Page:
Yesterday the White House released its report on big data and privacy implications. The focus was broadly on big data, but there will be implications for ed tech, with several key recommendations specifically focused on the education sector. Specifically, there will be a push to update and revise the Family Educational Rights and Privacy Act (FERPA, enacted in 1974) and Children’s Online Privacy Protection Act (COPPA, enacted in 2000). Education Week set the context quite well in its article:
FERPA, which was written before the Internet existed, is intended to protect disclosure of the personally identifiable information contained in children’s education records. And COPPA, which requires parental consent under certain conditions for the online collection of personal information from children under age 13, was written before the age of smartphones, tablets, apps, the cloud, and big data.
Think Progress, part of a group founded by John Podesta, who also led the White House study, summarized the key findings as follows:
Giving consumers more protection and control over their private data with a bill of rights
Pass a singular data breach law to prevent the next Target fiasco
Strengthen outdated and archaic laws, such as the Electronic Communications Privacy Act (ECPA), which dictates how the government accesses emails
Give non-citizens the same privacy protections
Ensure data collected on students is used only for educational purposes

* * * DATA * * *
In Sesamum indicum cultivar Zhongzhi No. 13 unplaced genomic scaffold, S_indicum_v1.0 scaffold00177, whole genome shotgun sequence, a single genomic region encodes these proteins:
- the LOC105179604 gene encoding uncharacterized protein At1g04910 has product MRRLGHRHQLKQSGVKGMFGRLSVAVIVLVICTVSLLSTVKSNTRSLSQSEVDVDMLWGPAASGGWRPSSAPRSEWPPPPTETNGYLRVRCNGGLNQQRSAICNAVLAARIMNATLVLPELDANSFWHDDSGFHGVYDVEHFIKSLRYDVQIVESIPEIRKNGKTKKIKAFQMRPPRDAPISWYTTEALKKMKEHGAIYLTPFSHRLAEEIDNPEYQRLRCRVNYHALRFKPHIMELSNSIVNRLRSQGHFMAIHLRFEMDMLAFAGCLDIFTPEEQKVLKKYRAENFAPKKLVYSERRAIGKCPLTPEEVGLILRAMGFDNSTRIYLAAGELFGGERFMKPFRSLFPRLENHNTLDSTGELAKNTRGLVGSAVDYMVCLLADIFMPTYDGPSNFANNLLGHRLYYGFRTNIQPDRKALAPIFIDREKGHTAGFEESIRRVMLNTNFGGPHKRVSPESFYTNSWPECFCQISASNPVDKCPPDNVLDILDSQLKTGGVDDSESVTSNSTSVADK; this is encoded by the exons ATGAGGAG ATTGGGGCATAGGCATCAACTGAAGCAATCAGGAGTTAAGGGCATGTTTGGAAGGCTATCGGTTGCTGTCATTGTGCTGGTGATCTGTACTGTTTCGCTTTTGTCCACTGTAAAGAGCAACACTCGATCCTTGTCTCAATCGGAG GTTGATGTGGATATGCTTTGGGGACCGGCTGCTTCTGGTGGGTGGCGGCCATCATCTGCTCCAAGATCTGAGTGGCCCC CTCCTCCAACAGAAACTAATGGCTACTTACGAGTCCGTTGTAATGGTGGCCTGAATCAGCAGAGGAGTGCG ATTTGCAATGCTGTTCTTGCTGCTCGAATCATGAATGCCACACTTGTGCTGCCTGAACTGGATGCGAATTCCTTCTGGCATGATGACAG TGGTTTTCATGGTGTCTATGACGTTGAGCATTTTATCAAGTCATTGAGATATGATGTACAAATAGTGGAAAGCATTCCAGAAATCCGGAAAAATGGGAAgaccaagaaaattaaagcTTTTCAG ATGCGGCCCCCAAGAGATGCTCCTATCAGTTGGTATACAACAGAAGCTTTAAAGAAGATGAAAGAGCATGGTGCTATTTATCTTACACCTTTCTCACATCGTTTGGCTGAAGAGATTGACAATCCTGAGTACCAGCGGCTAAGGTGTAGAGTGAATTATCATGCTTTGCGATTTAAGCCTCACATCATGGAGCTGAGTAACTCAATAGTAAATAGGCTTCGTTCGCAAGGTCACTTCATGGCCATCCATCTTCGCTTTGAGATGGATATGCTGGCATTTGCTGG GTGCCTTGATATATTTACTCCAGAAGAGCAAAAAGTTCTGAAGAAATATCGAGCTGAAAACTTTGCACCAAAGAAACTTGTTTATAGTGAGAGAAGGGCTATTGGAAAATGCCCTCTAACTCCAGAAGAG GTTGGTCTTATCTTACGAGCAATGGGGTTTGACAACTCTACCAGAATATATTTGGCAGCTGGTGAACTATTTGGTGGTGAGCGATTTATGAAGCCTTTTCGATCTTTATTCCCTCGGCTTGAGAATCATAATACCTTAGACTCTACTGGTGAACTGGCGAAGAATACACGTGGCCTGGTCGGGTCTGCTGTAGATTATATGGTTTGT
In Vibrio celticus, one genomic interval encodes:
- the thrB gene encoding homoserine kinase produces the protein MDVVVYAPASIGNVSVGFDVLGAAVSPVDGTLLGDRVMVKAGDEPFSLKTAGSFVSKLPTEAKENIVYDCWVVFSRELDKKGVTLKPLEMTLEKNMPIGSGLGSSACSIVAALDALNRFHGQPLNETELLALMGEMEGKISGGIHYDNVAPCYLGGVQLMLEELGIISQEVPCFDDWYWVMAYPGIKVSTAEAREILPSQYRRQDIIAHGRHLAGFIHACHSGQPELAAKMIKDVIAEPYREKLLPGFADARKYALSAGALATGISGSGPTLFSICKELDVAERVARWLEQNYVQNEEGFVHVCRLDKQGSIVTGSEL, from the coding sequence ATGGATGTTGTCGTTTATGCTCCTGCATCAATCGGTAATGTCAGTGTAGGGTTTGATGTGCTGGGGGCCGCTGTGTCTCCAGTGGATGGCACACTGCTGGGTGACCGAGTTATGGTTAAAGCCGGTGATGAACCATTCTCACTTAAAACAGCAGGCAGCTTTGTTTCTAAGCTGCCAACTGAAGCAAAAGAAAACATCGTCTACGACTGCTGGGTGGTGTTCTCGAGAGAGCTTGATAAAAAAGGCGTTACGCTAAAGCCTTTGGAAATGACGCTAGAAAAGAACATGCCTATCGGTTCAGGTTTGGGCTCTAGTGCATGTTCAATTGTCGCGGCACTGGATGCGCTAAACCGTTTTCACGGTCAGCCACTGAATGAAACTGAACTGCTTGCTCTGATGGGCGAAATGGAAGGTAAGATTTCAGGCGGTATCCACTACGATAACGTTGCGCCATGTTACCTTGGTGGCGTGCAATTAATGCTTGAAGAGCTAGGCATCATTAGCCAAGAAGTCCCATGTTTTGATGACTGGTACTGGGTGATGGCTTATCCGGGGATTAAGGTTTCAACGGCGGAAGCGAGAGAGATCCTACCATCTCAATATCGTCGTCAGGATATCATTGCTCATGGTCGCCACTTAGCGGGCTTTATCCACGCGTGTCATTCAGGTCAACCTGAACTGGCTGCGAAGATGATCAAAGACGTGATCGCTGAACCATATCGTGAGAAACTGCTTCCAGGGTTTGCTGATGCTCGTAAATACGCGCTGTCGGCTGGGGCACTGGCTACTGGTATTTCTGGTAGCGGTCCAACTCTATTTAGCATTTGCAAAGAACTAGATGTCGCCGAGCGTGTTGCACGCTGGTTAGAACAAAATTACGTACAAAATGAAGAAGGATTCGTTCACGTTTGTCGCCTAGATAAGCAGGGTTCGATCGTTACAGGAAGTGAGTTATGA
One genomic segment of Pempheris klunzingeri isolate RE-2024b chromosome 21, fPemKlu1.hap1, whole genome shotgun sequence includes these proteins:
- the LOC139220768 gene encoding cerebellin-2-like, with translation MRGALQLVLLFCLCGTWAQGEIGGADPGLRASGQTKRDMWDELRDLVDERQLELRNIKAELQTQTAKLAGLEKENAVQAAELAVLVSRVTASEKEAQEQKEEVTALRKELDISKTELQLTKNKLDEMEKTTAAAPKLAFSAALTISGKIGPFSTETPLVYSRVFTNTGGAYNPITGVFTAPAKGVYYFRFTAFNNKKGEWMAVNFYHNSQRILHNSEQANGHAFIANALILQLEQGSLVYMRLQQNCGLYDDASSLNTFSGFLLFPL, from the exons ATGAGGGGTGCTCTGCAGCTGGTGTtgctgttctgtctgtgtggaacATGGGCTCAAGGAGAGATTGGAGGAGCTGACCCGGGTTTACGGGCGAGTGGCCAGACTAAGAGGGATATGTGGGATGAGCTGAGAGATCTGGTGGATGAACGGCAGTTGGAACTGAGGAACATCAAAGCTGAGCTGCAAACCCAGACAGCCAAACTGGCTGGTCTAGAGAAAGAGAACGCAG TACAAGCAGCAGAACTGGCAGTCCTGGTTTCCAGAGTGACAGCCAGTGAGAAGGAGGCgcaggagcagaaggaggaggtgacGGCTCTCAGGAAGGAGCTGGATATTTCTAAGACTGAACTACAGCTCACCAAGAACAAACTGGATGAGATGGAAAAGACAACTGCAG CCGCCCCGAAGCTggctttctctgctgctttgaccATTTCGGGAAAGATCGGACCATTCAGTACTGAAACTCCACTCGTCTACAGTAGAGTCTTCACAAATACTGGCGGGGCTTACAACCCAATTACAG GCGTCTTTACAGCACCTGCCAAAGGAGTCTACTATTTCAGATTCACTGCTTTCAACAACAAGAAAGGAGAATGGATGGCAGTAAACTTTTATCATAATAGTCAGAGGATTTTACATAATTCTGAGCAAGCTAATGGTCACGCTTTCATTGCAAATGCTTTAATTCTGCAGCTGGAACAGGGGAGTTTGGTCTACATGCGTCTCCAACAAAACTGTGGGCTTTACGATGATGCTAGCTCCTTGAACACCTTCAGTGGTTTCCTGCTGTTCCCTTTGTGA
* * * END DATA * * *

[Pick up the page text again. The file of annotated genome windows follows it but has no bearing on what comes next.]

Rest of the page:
Ed Tech Sections of the Report Itself:
First, there is a description of the situation in pages 24 – 26 that is too long to quote but worth highlighting:
Learning about Learning: Big Data and Education Education at both the K-12 and university levels is now supported inside and outside the classroom by a range of technologies that help foster and enhance the learning process. Students now access class materials, watch instructional videos, comment on class activities, collaborate with each other, complete homework, and take tests online. Technology-based educational tools and platforms offer important new capabilities for students and teachers. After only a few generations of evolution, these tools provide real-time assessment so that material can be presented based on how quickly a student learns. Education technologies can also be scaled to reach broad audiences, enable continuous improvement of course content, and increase engagement among stu- dents.
Later in the conclusions section of the report, pages 62 – 63, there are the relevant recommendations (quoted in full):
2. Responsible Educational Innovation in the Digital Age Big data offers significant opportunities to improve learning experiences for children and young adults. Big data intersects with education in two important ways. As students begin to share information with educational institutions, they expect that they are doing so in order to develop knowledge and skills, not to have their data used to build extensive profiles about their strengths and weaknesses that could be used to their disadvantage in later years. Educational institutions are also in a unique position to help prepare children, adolescents, and adults to grapple with the world of big data.